My girlfriend is pressuring me to get married, and I don’t know what to do. We’re both 28 and have been dating exclusively for five years. She is the love of my life, but I just don’t see the need to get married,
at least not yet. Both her parents and mine are divorced—less than amiably—and I always promised myself I wouldn’t get into that situation. My girlfriend and I each have our own places but spend most nights together. I think moving between houses is kind of fun, but she hates it. We have all the commitments of a married couple—holidays, vacations, friends in common—but without the messy issues of combining households and finances (which she’s not so good at, by the way). I don’t want to ruin a good thing by forcing myself down the aisle. How can I explain this without sounding like a commitment-phobic jerk? So far, I’ve avoided the issue as much as I can.
I’m curious why you find nightly sleepovers to be so fun. Are you a camping nut, or is it just easier to commit on a part-time basis? If you’ve both been together for five years and this drop-in arrangement hasn’t started to wear thin, I’d guess that more is going on here than you’re letting on, maybe even to yourself.
You offer a few clues: two children of divorce, lingering conflicts between both sets of parents, concerns about Girlfriend’s financial savvy. At the same time, thinking that you are fulfilling the most important commitments of a married couple, yet not living together, suggests that your expectations about marriage are off. If you didn’t have a great model for marriage growing up, that certainly might help explain
things. But if you want a healthy marriage—whether in name or in spirit—it means agreeing to a life that embraces it all: moving under one roof, communicating even when you don’t want to, making money decisions together and helping each other with common goals.
This kind of commitment comes with big risks but promises big rewards as well. You might feel uncertain whether you’re ready to invest the kind of emotional capital it takes to build a healthy marriage, but it sounds like Girlfriend wants to try. Admitting that you’re worried is admirable, but protecting yourself by avoiding the issue is downright cruel. Talking with your partner is the next step you need to take — to share your worries over sharing the same fridge, your fear of repeating your parents’ divorce, and the anxiety you feel about her shopping sprees. Whatever you do, you need to stop playing possum. It’s disrespectful to you both and prevents you from hearing her vision of a happy marriage. You might be surprised to find out that it’s not far from your own.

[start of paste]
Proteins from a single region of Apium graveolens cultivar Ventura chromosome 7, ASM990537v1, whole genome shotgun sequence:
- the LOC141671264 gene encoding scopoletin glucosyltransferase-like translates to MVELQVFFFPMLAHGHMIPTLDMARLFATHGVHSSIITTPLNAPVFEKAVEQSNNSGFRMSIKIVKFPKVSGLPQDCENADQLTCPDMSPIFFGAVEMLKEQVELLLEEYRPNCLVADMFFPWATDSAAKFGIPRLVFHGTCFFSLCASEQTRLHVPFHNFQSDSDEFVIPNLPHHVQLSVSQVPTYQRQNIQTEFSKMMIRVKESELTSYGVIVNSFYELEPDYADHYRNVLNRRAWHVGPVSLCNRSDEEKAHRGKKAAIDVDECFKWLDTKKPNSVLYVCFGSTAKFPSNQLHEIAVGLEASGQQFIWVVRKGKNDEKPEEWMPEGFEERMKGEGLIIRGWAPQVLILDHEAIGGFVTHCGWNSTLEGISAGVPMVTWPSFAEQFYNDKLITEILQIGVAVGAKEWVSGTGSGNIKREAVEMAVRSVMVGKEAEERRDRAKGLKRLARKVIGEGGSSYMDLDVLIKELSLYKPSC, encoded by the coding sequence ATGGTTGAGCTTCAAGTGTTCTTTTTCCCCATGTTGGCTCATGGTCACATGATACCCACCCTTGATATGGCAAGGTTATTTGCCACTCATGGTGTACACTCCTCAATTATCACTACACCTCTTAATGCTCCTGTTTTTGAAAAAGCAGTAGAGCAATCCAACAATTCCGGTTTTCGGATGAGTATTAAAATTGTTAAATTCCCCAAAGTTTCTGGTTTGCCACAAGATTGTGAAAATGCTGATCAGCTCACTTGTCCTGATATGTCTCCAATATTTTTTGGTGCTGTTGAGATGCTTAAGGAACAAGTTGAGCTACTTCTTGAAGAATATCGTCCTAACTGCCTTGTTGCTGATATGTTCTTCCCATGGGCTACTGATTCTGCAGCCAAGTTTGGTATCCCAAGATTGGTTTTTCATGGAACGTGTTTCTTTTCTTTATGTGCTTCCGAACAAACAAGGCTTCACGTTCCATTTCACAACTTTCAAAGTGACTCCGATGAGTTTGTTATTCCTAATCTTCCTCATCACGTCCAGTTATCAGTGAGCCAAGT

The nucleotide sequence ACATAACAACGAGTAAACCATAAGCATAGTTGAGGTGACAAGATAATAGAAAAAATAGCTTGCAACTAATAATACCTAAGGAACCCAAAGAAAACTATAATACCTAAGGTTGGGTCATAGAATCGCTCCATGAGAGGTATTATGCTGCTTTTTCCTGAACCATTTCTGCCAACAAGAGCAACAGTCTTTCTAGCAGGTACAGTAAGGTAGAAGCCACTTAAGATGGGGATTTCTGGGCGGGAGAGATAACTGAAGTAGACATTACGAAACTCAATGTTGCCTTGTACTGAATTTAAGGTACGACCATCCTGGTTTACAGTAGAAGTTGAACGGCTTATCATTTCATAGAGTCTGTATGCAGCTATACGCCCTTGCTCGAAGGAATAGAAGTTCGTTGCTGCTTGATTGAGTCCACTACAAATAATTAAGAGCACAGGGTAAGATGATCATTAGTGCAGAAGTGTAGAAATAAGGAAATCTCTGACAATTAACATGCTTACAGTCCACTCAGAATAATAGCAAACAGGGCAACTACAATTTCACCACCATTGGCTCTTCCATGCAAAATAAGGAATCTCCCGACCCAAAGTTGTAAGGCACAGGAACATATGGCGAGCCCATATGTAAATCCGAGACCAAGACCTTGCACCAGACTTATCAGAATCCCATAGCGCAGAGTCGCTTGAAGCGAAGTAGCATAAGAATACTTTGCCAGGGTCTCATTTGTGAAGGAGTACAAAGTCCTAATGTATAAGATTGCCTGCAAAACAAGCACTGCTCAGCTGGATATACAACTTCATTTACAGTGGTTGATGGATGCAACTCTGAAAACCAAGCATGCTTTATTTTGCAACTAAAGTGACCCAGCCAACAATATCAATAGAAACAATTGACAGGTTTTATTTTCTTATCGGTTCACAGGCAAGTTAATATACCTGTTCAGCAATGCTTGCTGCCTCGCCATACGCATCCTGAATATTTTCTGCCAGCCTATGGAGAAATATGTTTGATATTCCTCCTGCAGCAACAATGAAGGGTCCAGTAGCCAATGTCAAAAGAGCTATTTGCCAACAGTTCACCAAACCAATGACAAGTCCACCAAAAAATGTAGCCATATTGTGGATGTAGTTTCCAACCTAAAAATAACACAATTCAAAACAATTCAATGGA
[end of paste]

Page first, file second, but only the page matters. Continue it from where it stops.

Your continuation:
I’m a newlywed. My husband and I dated for three years before we were married last spring, and I get along great with his family. His sister is several years younger than we are and lives in the area. Up until
the wedding, she and I had no issues, but ever since my bachelorette party, I haven’t been able to shake her. She has friended all of my bridesmaids on Facebook and has insinuated herself into my circle of girlfriends. She shows up for our ladies’ nights and is constantly asking questions about how my marriage is going. She’s really a nice person, just so much younger and clueless about what’s appropriate and what is not. I want my friends to be my friends and my family to be my family. How do I disinvite her without
–Crowded in Clarendon
Defriending a family member sounds like a topic for Oprah to address. But I sympathize with your situation. Breaking up with a friend can be treacherous; breaking up with family can require a lawyer. Hopefully we can come up with something a little less dramatic.
It sounds like Sister-in-Law (SIL) looks up to you and your friends, admires your marriage, and generally wants to be close to you. This is not unusual Little Sis behavior when you’re in grade school, so I’m going to prescribe a grade school-type intervention: boundary-setting. Kids need limits so they know what to expect and won’t launch into worry-based over-functioning. It sounds like SIL may be a little anxious and trying to figure out what’s appropriate SIL behavior. Tell her. Show her. Help her. I don’t mean that you block her from your life. Just be gentle and firm about who is invited to ladies’ night and who is not.
Also, show an interest in how she’s relating to people her own age. She may really be after your wisdom and advice but just doesn’t know how to ask for it and has opted to try osmosis instead. With some sisterly guidance and some time, you may not need to delete your Facebook account entirely.
Stacy Notaras Murphy is a licensed professional counselor and certified Imago Relationship therapist, practicing at the Imago Center of DC in Georgetown. Her website is www.therapygeorgetown.com This column is meant for entertainment only and should not be considered a substitute for professional counseling. Please send your relationship questions to email@example.com